We started out at The Green, Chearsley, making our way to Long Crendon via field paths with some lovely views.  In Long Crendon we stopped for refreshment at the area outside the Court House, which was the first property to be obtained by the National Trust in 1900.  Dating from the early 15th century the building was originally connected with the medieval cloth trade, and up to the Victorian period was used to hold manorial courts.  We passed by the site of Notley Abbey founded in 1162 by Augustinian monks reputedly one of the richest monasteries in the country.   





Mick led a group of walkers on a bright sunny morning.  We met in College Road North just off the A41 dual carriageway from Aylesbury.  Our walk took us on bridleways and field paths to Broughton, along the towpath and passing the rare Breeds Farm.





53 ramblers boarded the coach at Elmfield Gate car park, Winslow at 8.30 am on 20th May 2017.

We stopped at Stratford Manor Hotel, just outside Stratford Upon Avon, for tea, coffee, and cookies. Some even had hot chocolate. The cookies were delicious, freshly baked by the Chef. This set us up for the walking to come. At the hotel there was a classic car rally with some very interesting old cars. 



The first walk started at 10.30 am from the coach park and was a circular walk of approximately 4 miles exploring a section of the River Avon on the southern outskirts of Stratford. We crossed the Tramway pedestrian bridge to the south bank of the river walking through the gardens with the beautiful willow trees. Following the recent rain the river was in full flow and the weirs were quite spectacular. We crossed back over to the north bank to continue the walk on the  river bank path. We met up with the ‘Greenway’ railway walk at Stannell’s Bridge an old iron railway bridge, where we had our ‘apple stop’ From there we walked along the ‘Greenway’ towards Stratford. The race course was on our left. We arrived back at the Bancroft Gardens in Stratford at about 12.45 pm after passing Holy Trinity Church where William Shakespeare and Anne Hathaway are buried and walking through Avonbank Gardens, seeing Vivienne Leigh’s memorial and The Royal Shakespeare Theatre.

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Now was the time for lunch, many had a packed lunch but quite a few went to the Black Swan (Dirty Duck) for a cooked meal!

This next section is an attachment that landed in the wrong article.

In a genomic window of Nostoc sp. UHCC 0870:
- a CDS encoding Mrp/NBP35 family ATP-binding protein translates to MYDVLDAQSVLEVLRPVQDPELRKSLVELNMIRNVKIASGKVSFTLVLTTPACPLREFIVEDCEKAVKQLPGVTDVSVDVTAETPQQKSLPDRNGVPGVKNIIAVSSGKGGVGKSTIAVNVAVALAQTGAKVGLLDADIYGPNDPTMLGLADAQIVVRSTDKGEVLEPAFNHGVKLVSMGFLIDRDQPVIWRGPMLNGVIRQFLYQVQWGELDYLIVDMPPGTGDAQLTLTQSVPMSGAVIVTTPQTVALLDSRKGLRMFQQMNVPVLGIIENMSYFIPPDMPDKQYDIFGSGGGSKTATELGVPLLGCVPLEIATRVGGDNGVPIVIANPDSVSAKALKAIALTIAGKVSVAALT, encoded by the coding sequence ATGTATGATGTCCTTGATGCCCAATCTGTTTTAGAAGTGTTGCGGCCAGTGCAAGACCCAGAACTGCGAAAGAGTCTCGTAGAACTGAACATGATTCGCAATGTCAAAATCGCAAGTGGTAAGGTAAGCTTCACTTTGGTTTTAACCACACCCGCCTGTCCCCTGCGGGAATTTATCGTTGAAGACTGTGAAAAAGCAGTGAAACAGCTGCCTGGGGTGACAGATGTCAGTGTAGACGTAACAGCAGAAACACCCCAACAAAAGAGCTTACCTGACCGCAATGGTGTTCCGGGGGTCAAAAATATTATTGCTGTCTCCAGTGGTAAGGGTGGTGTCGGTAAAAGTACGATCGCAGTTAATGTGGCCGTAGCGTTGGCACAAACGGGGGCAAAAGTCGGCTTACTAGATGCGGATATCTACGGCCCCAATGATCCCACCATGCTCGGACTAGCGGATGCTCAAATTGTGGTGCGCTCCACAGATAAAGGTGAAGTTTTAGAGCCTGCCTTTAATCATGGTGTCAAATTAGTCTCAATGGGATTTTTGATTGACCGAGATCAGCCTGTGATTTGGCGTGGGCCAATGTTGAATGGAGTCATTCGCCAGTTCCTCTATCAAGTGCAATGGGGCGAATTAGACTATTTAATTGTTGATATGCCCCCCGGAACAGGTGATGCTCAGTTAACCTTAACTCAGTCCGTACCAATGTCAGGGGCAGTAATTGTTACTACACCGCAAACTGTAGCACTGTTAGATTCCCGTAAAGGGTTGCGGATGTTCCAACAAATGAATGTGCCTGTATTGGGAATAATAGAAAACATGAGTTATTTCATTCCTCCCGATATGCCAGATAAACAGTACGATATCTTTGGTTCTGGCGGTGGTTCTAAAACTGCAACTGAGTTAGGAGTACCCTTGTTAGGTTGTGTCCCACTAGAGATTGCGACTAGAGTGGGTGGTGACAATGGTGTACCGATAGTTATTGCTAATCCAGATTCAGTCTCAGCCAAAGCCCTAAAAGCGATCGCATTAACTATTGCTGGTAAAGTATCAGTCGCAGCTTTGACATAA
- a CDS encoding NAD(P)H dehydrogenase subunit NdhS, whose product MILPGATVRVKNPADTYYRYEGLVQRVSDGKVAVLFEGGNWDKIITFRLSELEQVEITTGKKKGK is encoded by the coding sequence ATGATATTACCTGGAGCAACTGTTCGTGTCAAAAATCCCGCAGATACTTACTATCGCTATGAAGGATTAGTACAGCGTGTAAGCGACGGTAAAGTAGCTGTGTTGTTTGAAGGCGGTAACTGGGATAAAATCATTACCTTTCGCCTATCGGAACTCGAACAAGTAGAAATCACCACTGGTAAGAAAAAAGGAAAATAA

The afternoon walk started at 2.00 pm and was more of a stroll around the sights of Stratford passing New Place Gardens, Guild Chapel, Town Hall, Harvard House (the home of Mary Harvard, mother of John, who founded Harvard University), Shakespeare’ birthplace, American Fountain (where there was a street market), The Grammar School and Almshouses, Hall’s Croft (where Shakespeare’s sister lived). The old buildings such as the Shakespeare Hotel, Grammar School and Almshouses are very attractive timber framed buildings. We eventually arrived at Holy Trinity Church where we stopped for 30 minutes to allow everyone to visit the Church and the graves of William Shakespeare and Anne Hathaway. The Church bells were being rung and the sun was out, a very pleasant experience. Afterwards, we walked around the church for a view over the River Avon. We then proceeded through the RSC gardens, passing the Brass Rubbing Centre, chain ferry and the RSC arriving at Bancroft Gardens at the completion of the walk. Bancroft Gardens are adjacent to the Canal Basin and Marina with an assortment of boats and narrow boats.



There was then 90 minutes of free time for afternoon tea or shopping before getting back on the coach at 5.00pm.


The outing organisers were Jill & Geoff Clements 
The leader for both walks was Geoff Clements 
The middle markers were Jill Clements and Susan Cobbold 
The back markers were Peter Alsford and Robert Deuchar
More photographs can be seen by selecting Annual Outing and Photo Album from the side navigation panel



In Watery Lane we met the friendly pig (photo).  Heading south-east past the field of solar panels we reached School Furze wood where we stopped by its large pond and admired the bluebells.  Passing farm buildings and walking along farm concreted tracks we reached Grove Farm and then headed north across the field and through the spinney (photo) to reach the MK Boundary Walk.  This is within the city limits but still undeveloped open farmland. We had another stop by a modern barn and then walked a mile on the MKBW with good views to Hanslope, the old A5 road and Calverton.  Turning left on the bridleway and then half-left on a footpath we passed Hill Farm with its prominent wind turbine, then by direct paths back to the village's Main Street.  5.75 miles, 3 hours, 11 walkers, good weather, good conditions as footpaths had been restored through cereal crops.  

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Diana's walk through Shenley Wood - 26 walkers






There were 19 walkers on Susan's walk which she led from North Marston.  The walk took us around the field paths surrounding the village to Oving, where we stopped for our break, and then onwards back to the village via Pulpit Lane, passing Hideaway Farm.  We visited John Schorne's well where, to the amusement of the assembled walkers, the devil was coaxed out of the boot by Susan who manned the pump.  We then continued on field paths arriving back at our start point at the former Wheatsheaf public house.


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18 members and a guest from Essex were led by Peter on a circular walk south of the village. He promised us mainly dry conditions with the chance to see spring flowers near Tingewick wood, the only hazards to negotiate being a small flooded path near some horse paddocks, and the risk of a plane landing on us when crossing the runway of the  former wartime airfield, still in use for light aircraft. The wet patch caused much hilarity as various methods were found to negotiate it, particularly if ones gumboots were still at home!